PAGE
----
Approximately 1 km of a massive barrier that runs along the ring road on the south of Arish, the capital of North Sinai, has been completed over the last month, according to local sources and eyewitness. The wall is intended to separate the city from the security perimeter around the Arish airport.
Construction started, the eyewitnesses say, around a month ago, on the southern side of the ring road near the Ibn Khaldoun School. It then advanced east toward Tawil village and west toward the industrial zone.
The construction work is being overseen by the Armed Forces, eyewitnesses tell Mada Masr. A source who works in contracting in the governorate tells Mada Masr that the information circulating among members of the local contracting community is that the concrete part of the barrier will be 5.5 meters high and approximately 0.5 meters thick, with a 1-meter-high barbed wire fence on top of it.
The source says that the contractor undertaking the project is a large non-military contracting and construction company, which he believes to be Orascom Construction. Mada Masr, however, has been unable to independently verify Orascom Construction’s involvement in the project. He attributes the fact that the project was not commissioned to a local North Sinai-based contracting company to its magnitude. The construction requires heavy machinery only available to larger companies, such as the concrete pump mixers that residents — whose work commutes take them by the Arish airport area — have seen on site behind the fence that encircles the airport.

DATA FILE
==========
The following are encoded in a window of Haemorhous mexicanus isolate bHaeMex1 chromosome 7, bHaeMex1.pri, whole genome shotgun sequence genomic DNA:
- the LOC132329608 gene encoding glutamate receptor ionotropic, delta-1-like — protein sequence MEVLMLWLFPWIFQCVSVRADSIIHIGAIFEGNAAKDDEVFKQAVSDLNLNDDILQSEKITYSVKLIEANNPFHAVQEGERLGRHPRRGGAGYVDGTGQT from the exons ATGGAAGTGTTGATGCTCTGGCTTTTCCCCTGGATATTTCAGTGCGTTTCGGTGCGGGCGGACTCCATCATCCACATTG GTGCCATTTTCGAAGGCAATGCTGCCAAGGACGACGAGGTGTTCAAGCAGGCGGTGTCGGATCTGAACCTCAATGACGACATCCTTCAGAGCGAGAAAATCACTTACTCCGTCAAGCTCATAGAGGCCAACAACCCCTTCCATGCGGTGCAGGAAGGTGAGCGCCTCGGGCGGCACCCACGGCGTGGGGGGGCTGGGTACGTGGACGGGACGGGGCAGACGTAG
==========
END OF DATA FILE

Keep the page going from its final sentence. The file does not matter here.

The source also tells Mada Masr that the company is likely to undertake other large-scale projects within the area that the barrier wall will enclose. Those projects may be large expansions of the Arish airport or other projects connected with the “deal of the century,” a US-led initiative to resolve the Palestinian-Israeli conflict, which will likely involve security and economic arrangements on the border between Egypt and Gaza and the Egyptian-Israeli border, as well as several development projects in Sinai that are expected to be central to the deal.
Eyewitnesses quote workers engaged in the construction of the barrier as saying that they do not know the extent of the area that the wall will encompass — the only information they have is that it will stretch for 10 km along the ring road, then take a southbound turn at the intersection with the Arish–Hassana Road, and extend for 17 km after that. Meanwhile, the contracting source says that the information he received is that the barrier will seal off particular sides of the security perimeter around the Arish airport.
President Abdel Fattah al-Sisi announced in mid-January plans to create a security perimeter around the Arish airport, clearing a 5 km radius around takeoff fields. The presidential declaration was made in the wake of a December attack, in which the aircraft designated for former Defense Minister Sedki Sobhy was the target of missile fire while on the airport tarmac. Former Interior Minister Magdy Abdel Ghaffar was accompanying Sobhy at the time of the attack.